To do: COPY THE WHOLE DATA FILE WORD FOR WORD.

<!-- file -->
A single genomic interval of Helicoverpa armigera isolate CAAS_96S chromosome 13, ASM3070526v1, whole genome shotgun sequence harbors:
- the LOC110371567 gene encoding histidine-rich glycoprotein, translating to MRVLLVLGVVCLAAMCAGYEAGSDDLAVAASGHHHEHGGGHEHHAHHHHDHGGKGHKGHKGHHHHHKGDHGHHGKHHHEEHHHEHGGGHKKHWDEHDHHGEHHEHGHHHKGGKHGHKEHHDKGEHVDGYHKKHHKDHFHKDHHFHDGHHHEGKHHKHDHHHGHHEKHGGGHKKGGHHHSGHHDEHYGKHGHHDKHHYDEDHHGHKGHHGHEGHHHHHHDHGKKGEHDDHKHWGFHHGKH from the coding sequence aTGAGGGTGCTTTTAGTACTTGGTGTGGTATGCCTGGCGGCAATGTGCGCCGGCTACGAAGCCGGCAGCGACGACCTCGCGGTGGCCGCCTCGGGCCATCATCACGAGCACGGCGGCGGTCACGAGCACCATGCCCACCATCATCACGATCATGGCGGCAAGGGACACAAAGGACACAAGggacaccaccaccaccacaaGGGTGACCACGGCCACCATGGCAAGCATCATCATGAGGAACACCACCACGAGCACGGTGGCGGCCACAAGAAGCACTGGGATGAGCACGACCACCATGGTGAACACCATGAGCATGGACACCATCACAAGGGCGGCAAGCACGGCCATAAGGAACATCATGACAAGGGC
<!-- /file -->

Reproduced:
A single genomic interval of Helicoverpa armigera isolate CAAS_96S chromosome 13, ASM3070526v1, whole genome shotgun sequence harbors:
- the LOC110371567 gene encoding histidine-rich glycoprotein, translating to MRVLLVLGVVCLAAMCAGYEAGSDDLAVAASGHHHEHGGGHEHHAHHHHDHGGKGHKGHKGHHHHHKGDHGHHGKHHHEEHHHEHGGGHKKHWDEHDHHGEHHEHGHHHKGGKHGHKEHHDKGEHVDGYHKKHHKDHFHKDHHFHDGHHHEGKHHKHDHHHGHHEKHGGGHKKGGHHHSGHHDEHYGKHGHHDKHHYDEDHHGHKGHHGHEGHHHHHHDHGKKGEHDDHKHWGFHHGKH from the coding sequence aTGAGGGTGCTTTTAGTACTTGGTGTGGTATGCCTGGCGGCAATGTGCGCCGGCTACGAAGCCGGCAGCGACGACCTCGCGGTGGCCGCCTCGGGCCATCATCACGAGCACGGCGGCGGTCACGAGCACCATGCCCACCATCATCACGATCATGGCGGCAAGGGACACAAAGGACACAAGggacaccaccaccaccacaaGGGTGACCACGGCCACCATGGCAAGCATCATCATGAGGAACACCACCACGAGCACGGTGGCGGCCACAAGAAGCACTGGGATGAGCACGACCACCATGGTGAACACCATGAGCATGGACACCATCACAAGGGCGGCAAGCACGGCCATAAGGAACATCATGACAAGGGC